By Dr Chris Hench, Program Development Lead for the D-Lab and Digital Humanities at the University of California, Berkeley, and course instructor on Introduction to Data Science for Social Scientists.
Cleaning and preprocessing data is the practice of transforming your raw data into a consistent and correct format ready for statistical analysis or machine learning. This is also known as "data munging" or "data wrangling".
Common data cleaning tasks include the following:
- Removing duplicated rows/columns
- Standardizing inconsistent spelling
- Finding out the unit of measurement for a column
- Removing incorrect values
- Imputing missing values
- Type coercion
Many data scientists estimate they spend up to 80% of their time cleaning data! Although this may seem time-consuming, it highlights the importance of data cleaning. The key reasons you should always clean your data are that:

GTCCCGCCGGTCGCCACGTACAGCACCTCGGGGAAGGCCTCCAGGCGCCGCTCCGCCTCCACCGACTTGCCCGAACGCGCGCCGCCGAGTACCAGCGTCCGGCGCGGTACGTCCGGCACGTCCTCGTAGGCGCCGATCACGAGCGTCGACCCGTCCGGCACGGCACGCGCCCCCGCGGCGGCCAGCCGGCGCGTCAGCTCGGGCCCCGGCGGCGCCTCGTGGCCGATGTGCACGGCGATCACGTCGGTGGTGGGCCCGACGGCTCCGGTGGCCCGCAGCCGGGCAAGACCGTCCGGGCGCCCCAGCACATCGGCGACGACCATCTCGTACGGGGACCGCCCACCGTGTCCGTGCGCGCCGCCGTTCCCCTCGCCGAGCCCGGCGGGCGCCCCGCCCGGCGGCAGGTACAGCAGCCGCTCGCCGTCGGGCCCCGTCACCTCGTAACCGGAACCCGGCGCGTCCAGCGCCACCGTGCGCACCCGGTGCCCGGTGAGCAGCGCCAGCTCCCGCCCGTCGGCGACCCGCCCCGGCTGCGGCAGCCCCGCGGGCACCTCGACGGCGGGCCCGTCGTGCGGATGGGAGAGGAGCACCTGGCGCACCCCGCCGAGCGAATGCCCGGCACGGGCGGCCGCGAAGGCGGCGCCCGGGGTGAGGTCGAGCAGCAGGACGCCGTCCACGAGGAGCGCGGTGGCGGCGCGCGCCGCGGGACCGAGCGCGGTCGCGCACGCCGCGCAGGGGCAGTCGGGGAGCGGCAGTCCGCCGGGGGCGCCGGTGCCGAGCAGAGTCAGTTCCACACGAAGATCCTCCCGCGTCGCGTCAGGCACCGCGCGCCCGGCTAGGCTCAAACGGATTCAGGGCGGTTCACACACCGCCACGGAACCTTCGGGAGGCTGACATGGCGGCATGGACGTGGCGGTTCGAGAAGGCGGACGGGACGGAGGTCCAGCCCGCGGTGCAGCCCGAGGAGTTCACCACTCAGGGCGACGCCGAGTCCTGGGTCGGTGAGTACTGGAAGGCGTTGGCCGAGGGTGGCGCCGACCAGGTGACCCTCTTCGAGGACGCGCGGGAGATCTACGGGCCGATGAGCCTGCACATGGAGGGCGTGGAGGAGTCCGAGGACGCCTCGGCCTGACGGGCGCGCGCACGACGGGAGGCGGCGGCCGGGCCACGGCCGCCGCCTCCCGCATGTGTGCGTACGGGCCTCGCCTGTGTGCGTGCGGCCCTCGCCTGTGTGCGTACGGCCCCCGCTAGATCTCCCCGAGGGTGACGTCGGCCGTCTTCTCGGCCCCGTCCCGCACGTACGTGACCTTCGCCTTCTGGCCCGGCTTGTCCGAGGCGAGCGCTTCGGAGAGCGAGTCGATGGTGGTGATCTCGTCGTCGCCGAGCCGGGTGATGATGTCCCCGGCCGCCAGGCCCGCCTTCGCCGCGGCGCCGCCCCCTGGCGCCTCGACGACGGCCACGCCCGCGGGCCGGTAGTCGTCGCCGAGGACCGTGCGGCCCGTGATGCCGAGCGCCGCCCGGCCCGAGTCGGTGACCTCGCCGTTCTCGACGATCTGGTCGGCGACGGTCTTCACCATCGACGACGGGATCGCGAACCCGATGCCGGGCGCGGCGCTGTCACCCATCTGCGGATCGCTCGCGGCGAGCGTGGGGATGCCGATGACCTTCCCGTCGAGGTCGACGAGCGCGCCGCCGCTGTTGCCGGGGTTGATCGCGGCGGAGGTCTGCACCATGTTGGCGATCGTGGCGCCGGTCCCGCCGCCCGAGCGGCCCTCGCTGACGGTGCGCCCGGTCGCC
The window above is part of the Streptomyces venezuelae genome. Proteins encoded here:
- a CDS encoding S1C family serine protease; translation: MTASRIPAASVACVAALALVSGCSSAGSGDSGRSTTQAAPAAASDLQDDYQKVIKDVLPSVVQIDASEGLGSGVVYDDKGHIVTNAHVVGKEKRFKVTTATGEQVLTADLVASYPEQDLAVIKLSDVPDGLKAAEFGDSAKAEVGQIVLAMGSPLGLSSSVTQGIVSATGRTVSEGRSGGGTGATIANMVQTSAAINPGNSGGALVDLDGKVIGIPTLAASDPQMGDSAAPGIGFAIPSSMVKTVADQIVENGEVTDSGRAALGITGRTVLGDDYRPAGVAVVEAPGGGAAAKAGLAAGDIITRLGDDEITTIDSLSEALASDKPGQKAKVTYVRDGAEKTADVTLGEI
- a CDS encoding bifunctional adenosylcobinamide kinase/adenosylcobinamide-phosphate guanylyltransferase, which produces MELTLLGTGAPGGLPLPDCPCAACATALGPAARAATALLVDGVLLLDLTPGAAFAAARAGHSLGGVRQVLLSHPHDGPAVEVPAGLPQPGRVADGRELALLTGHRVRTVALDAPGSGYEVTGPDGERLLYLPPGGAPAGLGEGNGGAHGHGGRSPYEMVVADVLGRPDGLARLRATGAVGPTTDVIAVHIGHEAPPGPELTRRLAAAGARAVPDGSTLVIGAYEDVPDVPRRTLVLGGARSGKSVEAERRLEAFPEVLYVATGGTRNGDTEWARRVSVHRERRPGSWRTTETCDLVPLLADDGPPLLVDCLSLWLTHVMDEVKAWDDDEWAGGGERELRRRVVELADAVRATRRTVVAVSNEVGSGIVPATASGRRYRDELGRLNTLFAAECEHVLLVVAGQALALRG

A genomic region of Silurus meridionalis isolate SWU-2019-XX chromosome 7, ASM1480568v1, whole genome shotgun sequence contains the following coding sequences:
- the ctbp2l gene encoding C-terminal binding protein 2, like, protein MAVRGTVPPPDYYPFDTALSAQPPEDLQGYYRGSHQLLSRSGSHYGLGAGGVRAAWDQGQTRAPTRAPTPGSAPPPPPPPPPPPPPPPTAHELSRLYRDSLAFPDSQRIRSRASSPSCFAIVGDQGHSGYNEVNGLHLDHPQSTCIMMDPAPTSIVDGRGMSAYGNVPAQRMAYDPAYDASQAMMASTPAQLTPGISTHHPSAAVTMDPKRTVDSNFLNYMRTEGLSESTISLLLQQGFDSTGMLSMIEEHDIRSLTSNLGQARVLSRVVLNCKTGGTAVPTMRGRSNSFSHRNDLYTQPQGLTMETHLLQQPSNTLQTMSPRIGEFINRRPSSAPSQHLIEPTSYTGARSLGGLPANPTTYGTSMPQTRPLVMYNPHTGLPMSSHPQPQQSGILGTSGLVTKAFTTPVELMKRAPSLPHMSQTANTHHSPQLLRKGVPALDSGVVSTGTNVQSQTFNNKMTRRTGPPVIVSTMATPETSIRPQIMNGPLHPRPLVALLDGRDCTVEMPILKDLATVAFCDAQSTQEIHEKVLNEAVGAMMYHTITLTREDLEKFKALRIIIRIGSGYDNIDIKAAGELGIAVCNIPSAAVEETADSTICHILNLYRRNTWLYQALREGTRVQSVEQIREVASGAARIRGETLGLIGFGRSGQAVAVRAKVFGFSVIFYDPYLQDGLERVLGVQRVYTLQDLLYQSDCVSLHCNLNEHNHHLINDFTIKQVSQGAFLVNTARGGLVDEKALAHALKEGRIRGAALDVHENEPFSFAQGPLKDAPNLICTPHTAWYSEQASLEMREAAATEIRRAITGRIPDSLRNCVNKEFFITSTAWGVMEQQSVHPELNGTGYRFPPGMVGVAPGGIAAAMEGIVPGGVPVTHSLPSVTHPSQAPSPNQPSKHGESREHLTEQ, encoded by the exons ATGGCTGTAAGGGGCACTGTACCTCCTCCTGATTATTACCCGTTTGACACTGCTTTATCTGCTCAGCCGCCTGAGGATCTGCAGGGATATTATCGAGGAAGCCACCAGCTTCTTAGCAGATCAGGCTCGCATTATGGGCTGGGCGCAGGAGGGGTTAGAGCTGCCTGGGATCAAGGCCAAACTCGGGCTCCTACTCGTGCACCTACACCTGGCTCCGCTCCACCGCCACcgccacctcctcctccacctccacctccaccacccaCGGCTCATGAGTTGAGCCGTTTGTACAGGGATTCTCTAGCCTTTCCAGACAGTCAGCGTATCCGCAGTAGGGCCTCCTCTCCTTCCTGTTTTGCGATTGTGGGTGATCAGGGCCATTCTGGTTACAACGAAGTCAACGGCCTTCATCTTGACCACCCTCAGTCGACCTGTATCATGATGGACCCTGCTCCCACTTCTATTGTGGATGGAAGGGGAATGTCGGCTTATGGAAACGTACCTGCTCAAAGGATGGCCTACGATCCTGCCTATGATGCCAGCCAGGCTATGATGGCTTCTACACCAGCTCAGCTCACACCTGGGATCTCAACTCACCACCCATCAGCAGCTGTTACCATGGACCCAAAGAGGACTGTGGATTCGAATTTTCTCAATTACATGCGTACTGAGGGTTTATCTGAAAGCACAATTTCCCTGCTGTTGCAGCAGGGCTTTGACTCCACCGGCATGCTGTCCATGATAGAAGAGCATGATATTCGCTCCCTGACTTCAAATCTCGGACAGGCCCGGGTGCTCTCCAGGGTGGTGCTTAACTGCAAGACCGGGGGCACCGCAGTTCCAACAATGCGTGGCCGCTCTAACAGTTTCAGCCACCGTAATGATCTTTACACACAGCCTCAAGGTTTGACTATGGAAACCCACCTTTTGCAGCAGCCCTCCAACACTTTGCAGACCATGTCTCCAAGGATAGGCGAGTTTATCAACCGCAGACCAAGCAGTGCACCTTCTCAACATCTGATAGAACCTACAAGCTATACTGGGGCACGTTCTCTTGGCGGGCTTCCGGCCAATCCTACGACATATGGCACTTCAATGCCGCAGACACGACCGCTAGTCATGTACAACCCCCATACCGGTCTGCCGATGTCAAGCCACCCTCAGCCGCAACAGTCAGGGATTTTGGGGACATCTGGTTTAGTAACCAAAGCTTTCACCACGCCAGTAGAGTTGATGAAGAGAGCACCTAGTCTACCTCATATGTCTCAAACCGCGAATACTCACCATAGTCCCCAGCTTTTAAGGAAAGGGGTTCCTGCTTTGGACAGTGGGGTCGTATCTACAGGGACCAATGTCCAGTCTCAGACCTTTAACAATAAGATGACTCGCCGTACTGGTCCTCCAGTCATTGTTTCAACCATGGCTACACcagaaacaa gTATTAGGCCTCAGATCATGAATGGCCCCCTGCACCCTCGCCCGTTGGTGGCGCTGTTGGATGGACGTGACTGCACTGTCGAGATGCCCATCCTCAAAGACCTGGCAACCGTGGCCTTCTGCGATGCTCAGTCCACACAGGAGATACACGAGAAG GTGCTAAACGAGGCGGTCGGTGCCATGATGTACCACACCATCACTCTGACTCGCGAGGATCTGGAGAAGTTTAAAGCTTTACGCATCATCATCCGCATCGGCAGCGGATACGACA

- Most machine learning algorithms require data to be in a particular format, such as a rectangular array
- Datasets often have missing and incorrect values
- Through cleaning and preprocessing data, we come to know the dataset very well.
Regardless of these factors, you should consider every dataset you ever work with to be “dirty data” (meaning it hasn’t been cleaned and preprocessed yet), even if you receive it from a collaborator. Therefore, you should never skip the crucial stage of cleaning in the data analysis process!
Chris Hench is course instructor Introduction to Data Science for Social Scientists which starts on May 14th. Find our more about the course and sign up here.